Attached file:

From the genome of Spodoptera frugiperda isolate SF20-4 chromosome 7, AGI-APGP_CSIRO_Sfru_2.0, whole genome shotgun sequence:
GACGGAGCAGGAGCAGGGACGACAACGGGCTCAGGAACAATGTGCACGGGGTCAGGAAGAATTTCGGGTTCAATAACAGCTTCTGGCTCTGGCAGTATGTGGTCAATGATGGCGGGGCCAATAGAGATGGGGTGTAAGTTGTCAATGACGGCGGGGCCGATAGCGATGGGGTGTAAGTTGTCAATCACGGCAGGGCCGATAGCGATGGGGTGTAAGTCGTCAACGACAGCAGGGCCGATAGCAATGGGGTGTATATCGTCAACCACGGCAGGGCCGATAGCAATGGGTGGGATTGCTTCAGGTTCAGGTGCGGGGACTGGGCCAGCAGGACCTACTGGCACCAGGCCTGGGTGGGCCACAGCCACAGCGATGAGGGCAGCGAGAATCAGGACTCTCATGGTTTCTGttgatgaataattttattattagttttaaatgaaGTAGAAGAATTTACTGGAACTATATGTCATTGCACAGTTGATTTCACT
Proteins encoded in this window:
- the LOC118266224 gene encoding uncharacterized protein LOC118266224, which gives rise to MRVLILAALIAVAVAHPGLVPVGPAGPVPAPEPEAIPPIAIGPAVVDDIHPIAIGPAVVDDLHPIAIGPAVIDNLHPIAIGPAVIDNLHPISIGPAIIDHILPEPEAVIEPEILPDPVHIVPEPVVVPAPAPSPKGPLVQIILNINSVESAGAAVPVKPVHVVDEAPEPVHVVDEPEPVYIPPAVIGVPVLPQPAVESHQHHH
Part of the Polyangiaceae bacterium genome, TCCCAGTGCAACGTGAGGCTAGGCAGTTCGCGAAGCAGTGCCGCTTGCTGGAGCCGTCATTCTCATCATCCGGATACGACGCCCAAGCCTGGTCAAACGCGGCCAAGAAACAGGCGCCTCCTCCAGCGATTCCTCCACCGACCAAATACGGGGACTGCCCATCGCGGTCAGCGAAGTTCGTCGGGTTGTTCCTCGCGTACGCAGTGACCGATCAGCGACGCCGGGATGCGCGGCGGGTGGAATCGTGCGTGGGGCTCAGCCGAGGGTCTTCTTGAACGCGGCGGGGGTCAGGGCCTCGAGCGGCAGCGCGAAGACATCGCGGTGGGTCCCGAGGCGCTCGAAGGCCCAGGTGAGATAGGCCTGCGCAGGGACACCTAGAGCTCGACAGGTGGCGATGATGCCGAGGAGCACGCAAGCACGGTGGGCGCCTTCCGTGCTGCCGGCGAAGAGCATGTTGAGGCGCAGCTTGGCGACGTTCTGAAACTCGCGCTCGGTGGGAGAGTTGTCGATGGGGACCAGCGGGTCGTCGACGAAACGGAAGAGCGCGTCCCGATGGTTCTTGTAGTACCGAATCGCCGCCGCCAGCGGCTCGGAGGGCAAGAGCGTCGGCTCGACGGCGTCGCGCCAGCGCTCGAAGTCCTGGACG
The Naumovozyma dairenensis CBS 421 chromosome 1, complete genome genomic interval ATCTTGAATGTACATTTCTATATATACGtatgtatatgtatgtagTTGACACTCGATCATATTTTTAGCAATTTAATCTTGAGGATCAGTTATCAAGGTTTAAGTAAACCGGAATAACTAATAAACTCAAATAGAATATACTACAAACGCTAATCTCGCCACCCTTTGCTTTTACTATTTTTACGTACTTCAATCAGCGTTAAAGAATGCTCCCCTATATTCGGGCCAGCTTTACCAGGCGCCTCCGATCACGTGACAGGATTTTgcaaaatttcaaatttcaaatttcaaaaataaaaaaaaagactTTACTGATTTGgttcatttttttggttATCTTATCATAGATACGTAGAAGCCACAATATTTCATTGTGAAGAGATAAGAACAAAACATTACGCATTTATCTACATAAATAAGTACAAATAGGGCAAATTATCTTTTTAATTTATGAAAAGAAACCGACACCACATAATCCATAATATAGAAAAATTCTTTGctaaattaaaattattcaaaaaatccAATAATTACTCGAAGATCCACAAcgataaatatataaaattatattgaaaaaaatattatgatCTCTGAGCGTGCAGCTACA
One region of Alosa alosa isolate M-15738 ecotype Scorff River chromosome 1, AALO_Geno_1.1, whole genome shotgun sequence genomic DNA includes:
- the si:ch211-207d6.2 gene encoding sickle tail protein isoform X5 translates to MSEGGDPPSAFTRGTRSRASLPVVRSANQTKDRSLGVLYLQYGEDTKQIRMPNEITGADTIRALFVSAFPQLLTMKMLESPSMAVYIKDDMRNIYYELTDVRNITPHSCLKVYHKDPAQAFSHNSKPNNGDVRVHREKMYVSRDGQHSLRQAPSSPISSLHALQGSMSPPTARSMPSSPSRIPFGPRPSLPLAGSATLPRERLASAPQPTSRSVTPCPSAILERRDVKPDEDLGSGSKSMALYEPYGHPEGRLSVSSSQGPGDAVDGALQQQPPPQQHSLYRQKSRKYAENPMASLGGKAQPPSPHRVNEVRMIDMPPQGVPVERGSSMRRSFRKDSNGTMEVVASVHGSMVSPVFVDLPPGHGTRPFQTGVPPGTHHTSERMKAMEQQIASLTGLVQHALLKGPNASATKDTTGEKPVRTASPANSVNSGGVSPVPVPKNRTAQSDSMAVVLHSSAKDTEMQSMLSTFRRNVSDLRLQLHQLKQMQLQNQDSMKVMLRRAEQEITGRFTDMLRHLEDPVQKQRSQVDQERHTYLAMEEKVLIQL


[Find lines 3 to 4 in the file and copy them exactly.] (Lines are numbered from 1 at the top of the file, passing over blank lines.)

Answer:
Proteins encoded in this window:
- the LOC118266224 gene encoding uncharacterized protein LOC118266224, which gives rise to MRVLILAALIAVAVAHPGLVPVGPAGPVPAPEPEAIPPIAIGPAVVDDIHPIAIGPAVVDDLHPIAIGPAVIDNLHPIAIGPAVIDNLHPISIGPAIIDHILPEPEAVIEPEILPDPVHIVPEPVVVPAPAPSPKGPLVQIILNINSVESAGAAVPVKPVHVVDEAPEPVHVVDEPEPVYIPPAVIGVPVLPQPAVESHQHHH